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Practice the 5-minute “what if?” exercise to enhance your creativity

We’re all born creative thinkers, but sometimes it’s easy to think we aren’t when we’re stuck on a plot or trying to figure out a piece of dialogue for one of our characters.

Part of losing our sense of creativity comes with growing up. When we were kids, we didn’t worry so much about everything having to be logical or correct.

As Michael Michalko says in his book, Thinkertoys: A Handbook of Creative-Thinking Techniques, our minds are marvelous pattern recognition machines. We’re taught to see what we think we “should” see. This helps us be more efficient in many ways. But it’s also why we can read through a page of copy multiple times and miss typos. Our brain compensates and “helps” us see the patterns of what we expect to see.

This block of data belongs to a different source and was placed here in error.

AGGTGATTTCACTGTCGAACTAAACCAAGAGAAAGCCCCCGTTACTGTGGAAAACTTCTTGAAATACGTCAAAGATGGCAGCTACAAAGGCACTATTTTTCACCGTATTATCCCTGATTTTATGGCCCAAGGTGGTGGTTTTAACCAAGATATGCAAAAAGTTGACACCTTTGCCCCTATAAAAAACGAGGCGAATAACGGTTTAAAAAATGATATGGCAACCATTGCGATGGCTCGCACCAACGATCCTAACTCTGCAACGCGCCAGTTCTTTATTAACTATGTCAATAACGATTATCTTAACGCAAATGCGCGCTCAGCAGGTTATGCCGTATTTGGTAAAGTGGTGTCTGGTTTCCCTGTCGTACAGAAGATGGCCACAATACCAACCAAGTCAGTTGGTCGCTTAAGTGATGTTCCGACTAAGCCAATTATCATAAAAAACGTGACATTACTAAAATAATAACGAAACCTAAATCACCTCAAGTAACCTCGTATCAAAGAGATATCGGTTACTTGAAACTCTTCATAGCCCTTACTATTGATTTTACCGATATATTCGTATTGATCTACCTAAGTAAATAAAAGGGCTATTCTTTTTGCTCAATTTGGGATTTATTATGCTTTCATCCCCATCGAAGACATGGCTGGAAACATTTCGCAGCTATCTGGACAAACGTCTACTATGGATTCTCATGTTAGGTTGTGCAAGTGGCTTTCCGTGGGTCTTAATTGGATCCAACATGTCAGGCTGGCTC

But it’s possible to train yourself to think more spontaneously and creatively. As writers we’re always asking, “what if?” It’s one of the best ways to think outside the norm. It also improves hypothetical thinking skills.

Shelley Carson, Ph.d and author of Your Creative Brain: Seven Steps to Maximize Imagination, Productivity, and Innovation in Your Life, suggests practicing a “what if” exercise every day to hone our imaginative abilities.

Put ideas together that don’t make sense. It’s how most great inventions came about. And as it turns out, the same “what if” question that was good for inventing the TV and the Hubble Telescope is also good for writing stories.

Exercise: Look in the newspaper or watch the news on TV and select a story. Set a timer for five minutes. Now, change one facet of the story. Forget reality, logic or what makes sense. Visualize the consequences of your scenario. This exercise can also be useful when you’re considering ideas for a scene or feel you’ve written something that’s too predictable.

2 Comments Post a comment
  1. I believe the originator of the “what if” idea was Roger Von Oech, author of “A Whack on the Side of the Head.”

    April 30, 2012

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  1. Want to be more prolific and creative? Learn how from these three posts | onewildword

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